When I was in high school in Calcutta, I was in a section which had a higher proportion of non-Bengali students than the other sections. The beauty of this was that I was often introduced to dishes from other communities through the lunch boxes of my classmates. That’s how I had my first taste of an utthapam, thanks to a Malayali classmate and of Shammi Kebabs through a UP Muslim whose family owned an old movie theatre in Kolkata.
I would also invite myself over to my friends’ houses to try out the food they ate at home. The results were my first taste of shreekhand in a Maharashtrian’s home, khakra in a Gujarati’s house and freshly made soft dosas in the house of the resident Tamil Maths genius.
One day I had gone over to a Sindhi classmate’s house to pick up some homework. He told me to join his family for lunch. He explained that the Sindhis have a custom according to which anyone who comes home during meal time is asked to join the family for the meal.
I remembered this wonderful story when I moved into the neighbourhood of Khar in Mumbai a few years later and rented our first apartment in Mumbai. Khar has a high proportion of Sindhis. A community which migrated to India from the Sindh region in Pakistan during partition. Our landlord then, a fairly cheerful gentleman, was Sindhi too.
Opposite our house was a sweet shop called Tharu.
One day I stepped into Tharu’s to check out the sweets. The sweets looked pretty different from what I was used to and were expensive too though the shop looked pretty basic. Over the next few weeks I noticed that Tharu’s would get pretty crowded for some reason on Sunday mornings.
I mentioned this at work one day when a Sindhi colleague explained that Tharu is a Sindhi sweet shop. That it was famous for selling a Sindhi breakfast dish called Dal Pakwan on Sunday mornings. The next Sunday I decided to ditch my usual Sunday breakfast of fried eggs, sausages and toast and got home a serving of Dal Pakwan from Tharu.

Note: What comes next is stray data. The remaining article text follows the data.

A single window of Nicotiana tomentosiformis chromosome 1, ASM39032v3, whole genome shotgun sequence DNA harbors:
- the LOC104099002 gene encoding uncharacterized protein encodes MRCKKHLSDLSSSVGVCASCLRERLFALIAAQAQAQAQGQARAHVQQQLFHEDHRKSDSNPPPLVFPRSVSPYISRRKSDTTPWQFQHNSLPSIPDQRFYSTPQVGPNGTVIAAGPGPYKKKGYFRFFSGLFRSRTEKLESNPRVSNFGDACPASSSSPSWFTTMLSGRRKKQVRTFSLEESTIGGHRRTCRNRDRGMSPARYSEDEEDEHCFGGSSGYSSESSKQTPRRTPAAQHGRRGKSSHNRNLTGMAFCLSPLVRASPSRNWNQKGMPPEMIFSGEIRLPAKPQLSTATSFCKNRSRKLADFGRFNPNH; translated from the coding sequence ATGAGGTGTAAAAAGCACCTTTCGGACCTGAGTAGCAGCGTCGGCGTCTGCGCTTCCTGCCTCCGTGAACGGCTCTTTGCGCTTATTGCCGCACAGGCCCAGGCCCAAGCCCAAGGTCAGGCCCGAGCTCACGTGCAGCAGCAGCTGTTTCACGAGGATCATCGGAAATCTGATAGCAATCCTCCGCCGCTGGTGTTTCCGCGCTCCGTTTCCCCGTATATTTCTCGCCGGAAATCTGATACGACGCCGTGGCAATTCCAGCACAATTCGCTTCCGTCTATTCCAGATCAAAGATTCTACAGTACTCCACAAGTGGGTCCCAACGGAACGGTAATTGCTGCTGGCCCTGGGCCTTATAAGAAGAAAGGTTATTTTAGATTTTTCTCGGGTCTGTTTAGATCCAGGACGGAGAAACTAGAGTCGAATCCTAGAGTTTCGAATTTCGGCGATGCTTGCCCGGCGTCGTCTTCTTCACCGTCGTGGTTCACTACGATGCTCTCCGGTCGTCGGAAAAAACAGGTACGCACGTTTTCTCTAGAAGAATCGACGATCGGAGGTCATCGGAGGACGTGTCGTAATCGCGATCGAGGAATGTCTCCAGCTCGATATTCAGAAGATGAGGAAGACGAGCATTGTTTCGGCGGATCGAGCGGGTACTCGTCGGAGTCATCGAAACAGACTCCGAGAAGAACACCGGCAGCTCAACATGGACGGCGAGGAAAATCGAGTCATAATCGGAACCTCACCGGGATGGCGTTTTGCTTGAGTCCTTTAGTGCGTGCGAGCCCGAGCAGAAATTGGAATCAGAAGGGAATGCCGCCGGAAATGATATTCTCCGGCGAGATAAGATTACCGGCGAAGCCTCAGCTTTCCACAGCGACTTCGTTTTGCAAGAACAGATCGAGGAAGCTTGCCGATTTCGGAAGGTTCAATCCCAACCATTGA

Image credit: Alka Keswani
I opened the paper bag that they gave me at Tharu and saw that there was a very crisp and thick, refined flour-based deep-fried flat bread and a pale yellow-coloured dal packed along with it. There was a packet of chutney too and some chopped onions. I discarded these and sat down to eat the dal (lentils) and the flat bread.
The taste of the dal seemed familiar and then I realised that it used the same Bengal gram that is used in our Bengali Chholar Dal. One of my favourite Bengali dishes is the Chholar Dal my granny would make with luchi. Luchi is a refined flour or maida-based bread too but unlike the pakwan, which was solid and dense, is light and airy.
The dal, in this case,turned out to be rather bland and the pakwan tooghee soaked and I didn’t take much to the dish.
Years later I met Alka Keswani who writes the vegetarian Sindhi blog, Sindhi Rasoi. I told her how I was a bit underwhelmed by my Dal Pakwan experience. Which is when she explained that I had eaten it wrong!
Alka told me that I should have added the chutney to the dal instead of discarding it! She explained that the dal is intentionally lightly flavoured with just a bit of turmeric, hing (asafoetida), cumin and occasionally green chillies. The dal is kept mild as the fried flat bread, the pakwan, is very heavy. The dal is meant to complement it and not compete with the pakwan for attention.
This is different from the Bengali Luchi-Chholar Dal combination where all the flavours lie in the dal. The chutney in Dal Pakwan is made with fresh coriander, chilli and tamarind, Alka explained, and has to be added to the dal to pump up the flavours. The final dish had to be topped with the finely chopped, raw, red onions, which I had junked.
The perfect bite of Dal Pakwan apparently involves the coming together of the indulgent crunch of the pakwan, the soothing wholesomeness of the dal, the fiery tang of the chutney, and the pungent kick of the raw onions – a contrast of textures, flavours, and colours. This is the sort of thing we watch acclaimed international chefs tell us in food shows shot abroad.
The irony is that it’s all there in this dish that has traveled across the Indian sub-continent.
Note: Apart from Tharu, you would also get this Dal Pakwan on Sundays in places such as Chandru’s in Andheri and Vig in Chembur in Mumbai or like me you can try asking Alka to use the recipe taught to her by her mother to make you Dal Pakwan.
About the author:
Kalyan loves to eat and he loves to talk about all that he eats. His wife urged him to start writing about it, otherwise she would have to hear it all. He blogs as 'finelychopped' and is the editor at large for the India Food Network.
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